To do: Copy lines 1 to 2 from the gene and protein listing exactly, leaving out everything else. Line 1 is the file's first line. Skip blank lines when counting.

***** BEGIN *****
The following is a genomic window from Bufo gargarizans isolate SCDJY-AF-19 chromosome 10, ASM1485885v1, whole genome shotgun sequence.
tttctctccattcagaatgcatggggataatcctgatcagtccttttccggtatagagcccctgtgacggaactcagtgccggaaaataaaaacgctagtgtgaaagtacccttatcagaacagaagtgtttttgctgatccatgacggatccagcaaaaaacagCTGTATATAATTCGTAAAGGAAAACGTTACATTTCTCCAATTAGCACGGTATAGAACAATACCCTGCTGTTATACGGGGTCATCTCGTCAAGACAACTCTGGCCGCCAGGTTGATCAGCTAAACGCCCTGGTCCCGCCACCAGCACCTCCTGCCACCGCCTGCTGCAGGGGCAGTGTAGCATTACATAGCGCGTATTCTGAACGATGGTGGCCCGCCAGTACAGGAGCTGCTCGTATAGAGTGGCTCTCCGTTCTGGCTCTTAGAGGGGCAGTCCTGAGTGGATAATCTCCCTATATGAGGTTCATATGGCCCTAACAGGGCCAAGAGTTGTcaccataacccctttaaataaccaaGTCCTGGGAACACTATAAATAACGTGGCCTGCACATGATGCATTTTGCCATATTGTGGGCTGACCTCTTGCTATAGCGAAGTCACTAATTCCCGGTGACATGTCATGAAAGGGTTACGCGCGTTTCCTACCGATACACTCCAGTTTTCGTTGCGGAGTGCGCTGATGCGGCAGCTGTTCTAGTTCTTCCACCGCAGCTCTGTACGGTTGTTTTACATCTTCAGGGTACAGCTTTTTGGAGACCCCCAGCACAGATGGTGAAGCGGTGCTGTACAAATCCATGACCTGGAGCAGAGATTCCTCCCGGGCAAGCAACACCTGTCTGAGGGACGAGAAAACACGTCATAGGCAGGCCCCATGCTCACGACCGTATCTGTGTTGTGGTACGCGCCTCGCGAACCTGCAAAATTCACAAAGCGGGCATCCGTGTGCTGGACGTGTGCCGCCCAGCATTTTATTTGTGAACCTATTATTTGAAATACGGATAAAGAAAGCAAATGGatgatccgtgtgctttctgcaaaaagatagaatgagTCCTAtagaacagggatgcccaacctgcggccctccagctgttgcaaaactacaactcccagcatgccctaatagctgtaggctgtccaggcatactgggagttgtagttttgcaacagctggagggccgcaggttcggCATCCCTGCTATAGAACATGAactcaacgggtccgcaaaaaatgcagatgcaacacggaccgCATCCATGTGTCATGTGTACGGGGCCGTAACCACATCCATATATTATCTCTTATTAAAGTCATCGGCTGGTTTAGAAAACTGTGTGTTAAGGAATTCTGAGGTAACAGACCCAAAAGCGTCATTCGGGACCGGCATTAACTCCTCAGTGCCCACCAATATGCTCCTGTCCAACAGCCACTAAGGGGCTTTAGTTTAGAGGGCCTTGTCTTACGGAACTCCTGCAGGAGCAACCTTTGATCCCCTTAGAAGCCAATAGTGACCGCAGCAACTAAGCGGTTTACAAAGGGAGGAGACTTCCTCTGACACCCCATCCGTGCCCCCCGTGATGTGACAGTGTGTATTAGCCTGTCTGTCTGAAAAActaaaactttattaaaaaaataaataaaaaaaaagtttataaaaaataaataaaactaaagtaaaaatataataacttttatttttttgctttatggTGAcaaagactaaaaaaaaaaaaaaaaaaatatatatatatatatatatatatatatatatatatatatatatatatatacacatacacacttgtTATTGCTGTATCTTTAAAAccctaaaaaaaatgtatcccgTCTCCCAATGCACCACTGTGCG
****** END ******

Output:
The following is a genomic window from Bufo gargarizans isolate SCDJY-AF-19 chromosome 10, ASM1485885v1, whole genome shotgun sequence.
tttctctccattcagaatgcatggggataatcctgatcagtccttttccggtatagagcccctgtgacggaactcagtgccggaaaataaaaacgctagtgtgaaagtacccttatcagaacagaagtgtttttgctgatccatgacggatccagcaaaaaacagCTGTATATAATTCGTAAAGGAAAACGTTACATTTCTCCAATTAGCACGGTATAGAACAATACCCTGCTGTTATACGGGGTCATCTCGTCAAGACAACTCTGGCCGCCAGGTTGATCAGCTAAACGCCCTGGTCCCGCCACCAGCACCTCCTGCCACCGCCTGCTGCAGGGGCAGTGTAGCATTACATAGCGCGTATTCTGAACGATGGTGGCCCGCCAGTACAGGAGCTGCTCGTATAGAGTGGCTCTCCGTTCTGGCTCTTAGAGGGGCAGTCCTGAGTGGATAATCTCCCTATATGAGGTTCATATGGCCCTAACAGGGCCAAGAGTTGTcaccataacccctttaaataaccaaGTCCTGGGAACACTATAAATAACGTGGCCTGCACATGATGCATTTTGCCATATTGTGGGCTGACCTCTTGCTATAGCGAAGTCACTAATTCCCGGTGACATGTCATGAAAGGGTTACGCGCGTTTCCTACCGATACACTCCAGTTTTCGTTGCGGAGTGCGCTGATGCGGCAGCTGTTCTAGTTCTTCCACCGCAGCTCTGTACGGTTGTTTTACATCTTCAGGGTACAGCTTTTTGGAGACCCCCAGCACAGATGGTGAAGCGGTGCTGTACAAATCCATGACCTGGAGCAGAGATTCCTCCCGGGCAAGCAACACCTGTCTGAGGGACGAGAAAACACGTCATAGGCAGGCCCCATGCTCACGACCGTATCTGTGTTGTGGTACGCGCCTCGCGAACCTGCAAAATTCACAAAGCGGGCATCCGTGTGCTGGACGTGTGCCGCCCAGCATTTTATTTGTGAACCTATTATTTGAAATACGGATAAAGAAAGCAAATGGatgatccgtgtgctttctgcaaaaagatagaatgagTCCTAtagaacagggatgcccaacctgcggccctccagctgttgcaaaactacaactcccagcatgccctaatagctgtaggctgtccaggcatactgggagttgtagttttgcaacagctggagggccgcaggttcggCATCCCTGCTATAGAACATGAactcaacgggtccgcaaaaaatgcagatgcaacacggaccgCATCCATGTGTCATGTGTACGGGGCCGTAACCACATCCATATATTATCTCTTATTAAAGTCATCGGCTGGTTTAGAAAACTGTGTGTTAAGGAATTCTGAGGTAACAGACCCAAAAGCGTCATTCGGGACCGGCATTAACTCCTCAGTGCCCACCAATATGCTCCTGTCCAACAGCCACTAAGGGGCTTTAGTTTAGAGGGCCTTGTCTTACGGAACTCCTGCAGGAGCAACCTTTGATCCCCTTAGAAGCCAATAGTGACCGCAGCAACTAAGCGGTTTACAAAGGGAGGAGACTTCCTCTGACACCCCATCCGTGCCCCCCGTGATGTGACAGTGTGTATTAGCCTGTCTGTCTGAAAAActaaaactttattaaaaaaataaataaaaaaaaagtttataaaaaataaataaaactaaagtaaaaatataataacttttatttttttgctttatggTGAcaaagactaaaaaaaaaaaaaaaaaaatatatatatatatatatatatatatatatatatatatatatatatatatacacatacacacttgtTATTGCTGTATCTTTAAAAccctaaaaaaaatgtatcccgTCTCCCAATGCACCACTGTGCG